So the point of this article was not to just think out loud, but also to show the potential services may have in terms of making money while providing value to their users. If both of these are aligned, the potential just seems massive. Have some more ideas on how to align them?
Two days ago we came across this video of the new Google Goggles App. In Google’s own words it is a “Visual Search Application”. You should go and check out the video, we think it is a really cool program. Naturally, it also has a lot of potential for improvement (so it seems), but the basic functionality already appears to provide a lot of utility. Not only can you search by taking a photograph, you can also use the GPS-compass combination to get some really useful augmented reality features, like names and reviews of local businesses in your immediate environment. Bottom line, it’s a great app!
At the same time, it makes clear that Google is planning to become the augmented reality industry leader – at least regarding the search element of augmented reality. This also relates to our blog post on augmented reality, in which we described this particular segment as one with a bright future. Of course, for a company like Google this makes complete sense. But it also means very strong competition for every start-up in the visual search and augmented reality field. Although Google does not really control the Android platform like Apple does the App Store, this has some implications for developers and their choice of platform to develop for.
We talked about this before regarding Apple, when they appeared to be looking for engineers to build gaming apps. It is common sense that large corporations like Google and Apple have in interest in various strategic markets. But the fact that an infrastructure provider (App Store, Android Market) is getting into the market to compete with market participants (app developers) should not necessarily be taken lightly. This will not only shake up the ground base of developers, it is sure to shake up big existing industries, like int the case of Google vs. TomTom.
Again that doesn’t necessarily have to be a bad thing, but it substantiates the point that in the future, besides Apple being able to directly have a say regarding your business destiny, they might also just be following the Google footsteps and enter into your market. And again, we love Apple and the App Store and think it is here to stay in the future, but this is the main reason why for developers, multiple options must be held open (many platforms with user-reach). And for you, the developer, this can only mean: diversify to different platforms when you have the chance.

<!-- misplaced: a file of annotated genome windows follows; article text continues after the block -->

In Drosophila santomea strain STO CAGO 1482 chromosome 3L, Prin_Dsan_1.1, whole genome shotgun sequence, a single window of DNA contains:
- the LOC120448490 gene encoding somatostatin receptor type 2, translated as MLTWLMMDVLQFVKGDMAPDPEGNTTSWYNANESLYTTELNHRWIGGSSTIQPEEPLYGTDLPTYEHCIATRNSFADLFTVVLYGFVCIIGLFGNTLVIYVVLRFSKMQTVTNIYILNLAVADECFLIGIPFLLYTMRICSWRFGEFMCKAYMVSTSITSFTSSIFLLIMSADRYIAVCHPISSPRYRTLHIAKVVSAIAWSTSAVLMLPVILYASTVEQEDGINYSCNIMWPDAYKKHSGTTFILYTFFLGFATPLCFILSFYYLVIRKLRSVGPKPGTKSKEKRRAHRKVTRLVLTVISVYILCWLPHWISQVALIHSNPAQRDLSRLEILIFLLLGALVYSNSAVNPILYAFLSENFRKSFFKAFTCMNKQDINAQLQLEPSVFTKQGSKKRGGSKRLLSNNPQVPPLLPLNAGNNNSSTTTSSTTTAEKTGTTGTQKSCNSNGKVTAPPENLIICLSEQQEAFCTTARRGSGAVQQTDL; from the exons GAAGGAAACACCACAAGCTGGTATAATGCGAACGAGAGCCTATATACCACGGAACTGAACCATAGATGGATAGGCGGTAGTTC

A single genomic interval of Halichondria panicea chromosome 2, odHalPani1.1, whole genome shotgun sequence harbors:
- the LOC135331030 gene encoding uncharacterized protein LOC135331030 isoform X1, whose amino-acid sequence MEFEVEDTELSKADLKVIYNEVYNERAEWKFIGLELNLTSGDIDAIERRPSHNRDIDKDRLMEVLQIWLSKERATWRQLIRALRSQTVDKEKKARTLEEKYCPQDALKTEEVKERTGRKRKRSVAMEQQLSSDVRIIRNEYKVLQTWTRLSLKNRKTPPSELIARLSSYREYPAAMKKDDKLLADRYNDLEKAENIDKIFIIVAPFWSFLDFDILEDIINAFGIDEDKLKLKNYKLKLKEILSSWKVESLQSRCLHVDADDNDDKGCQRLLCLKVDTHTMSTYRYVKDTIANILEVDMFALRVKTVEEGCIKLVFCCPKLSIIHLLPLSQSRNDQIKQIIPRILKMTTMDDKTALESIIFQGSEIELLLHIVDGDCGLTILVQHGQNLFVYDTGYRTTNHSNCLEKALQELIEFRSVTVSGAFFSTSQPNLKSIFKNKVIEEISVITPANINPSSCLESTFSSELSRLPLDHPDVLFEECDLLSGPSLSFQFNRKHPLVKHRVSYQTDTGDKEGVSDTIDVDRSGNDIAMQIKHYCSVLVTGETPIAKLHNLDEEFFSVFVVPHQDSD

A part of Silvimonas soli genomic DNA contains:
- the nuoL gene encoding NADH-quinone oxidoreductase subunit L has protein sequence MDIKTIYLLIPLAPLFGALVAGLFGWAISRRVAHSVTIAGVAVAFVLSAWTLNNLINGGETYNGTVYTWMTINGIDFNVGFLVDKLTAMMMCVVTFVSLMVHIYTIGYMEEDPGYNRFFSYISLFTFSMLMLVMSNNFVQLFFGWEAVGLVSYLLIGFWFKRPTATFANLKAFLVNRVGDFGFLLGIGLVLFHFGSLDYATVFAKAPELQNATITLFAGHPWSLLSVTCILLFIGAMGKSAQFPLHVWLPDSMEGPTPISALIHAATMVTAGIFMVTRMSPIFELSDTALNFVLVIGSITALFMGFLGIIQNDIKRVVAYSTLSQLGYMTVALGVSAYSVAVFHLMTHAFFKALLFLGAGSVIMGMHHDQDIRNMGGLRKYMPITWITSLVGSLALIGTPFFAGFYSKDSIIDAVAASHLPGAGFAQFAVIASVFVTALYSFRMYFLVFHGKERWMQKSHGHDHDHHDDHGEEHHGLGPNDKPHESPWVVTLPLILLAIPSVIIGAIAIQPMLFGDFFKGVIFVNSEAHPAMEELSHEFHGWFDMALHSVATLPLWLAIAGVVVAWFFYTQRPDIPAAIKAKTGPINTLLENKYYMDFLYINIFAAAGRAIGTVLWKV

That said, we will move away from the topic for some time and further focus on what is really important to us: app marketing.
Not to repeat ourselves as we have been emphasizing on this blog that we believe we are only at the beginning of a huge mobile revolution, but sometimes it seems the iPhone is already at its peak in terms of devices sold per quarter and apps being downloaded per month. The sheer amount of apps that users pull onto their iPhones is overwhelmingly impressive. Rather than the iPhone continuing it’s market leadership it sometimes seem most probable that this development could be repeated by other mobile platforms, such as Android.
But really, where is the iPhone going? Is it overhyped or is there room for more? Well, just from the gut feeling, all the hype-news and huge numbers have been mixed up with quite some negative PR lately. There were and still are so many issues and topics related to developers having problems with Apple’s approval process that maybe we tend to forget that the iPhone is still sold by one operator exclusively (in most countries). Basically, it is common sense, that once the iPhone is sold by more than one operator per country, adoption of the device will probably explode. Additional data plans for the user and cheaper device prices will be the main drivers of this.
So, after thinking out loud about other platform in the last few posts, we wanted to make a case for the iPhone again: 2010 will probably be huge for Android. It will most definitely be huge for the iPhone. O2 has already given up it’s exclusivity (or rather was forced to do so) and with AT&T losing its exclusivity in 2010, additional operators will most likely be offering it in the United States as well (though this might not be that easy). If these markets follow in the footsteps of France, sales will double. Yes, double.
Of course, 2010 will be the year of mobile in general. But still, it is our believe that the iPhone will come out on top.
This blog entry reflects an opinion only, or maybe it is just an open question. If so, then our question would be: are there any mobile marketing experts out there? And if there are, how much of their knowledge will be viable in 6 months or a year from now? Furthermore, does anybody have more than a guess on what exactly will happen in the mobile industry in the next years?
The reason why we ask ourself this question is because we find articles on mobile marketing and app marketing on a daily basis, often written by so called experts. And we are not doubting that there certainly are experts. However, it sometimes seems overlooked how young this sector and industry still is. Calling some people “experts” and others “novices” implies that there is a huge gap between knowing and not knowing how to work the mobile channel to your advantage. And frankly, yes there probably is a gap and it is getting bigger every day. But in a time where new ad formats seem to be popping up on a regular basis and statistics on mobile usage and user behavior are barely reliable, the knowledge-advantage cannot be too big, right?
At apprupt we want to basically help you with distributing your app and doing so wisely. From the start we have been focusing on “learnings to be made” and talked about an industry that is just at the beginning of a huge mobile (and app) wave. Of course, this is an opinion too, though it refers to a relatively probable prediction. It is safe to say that no matter what you think the future of marketing your app will be, the time to learn and productively progress is now. Become an expert while you still have the (relatively easy) chance.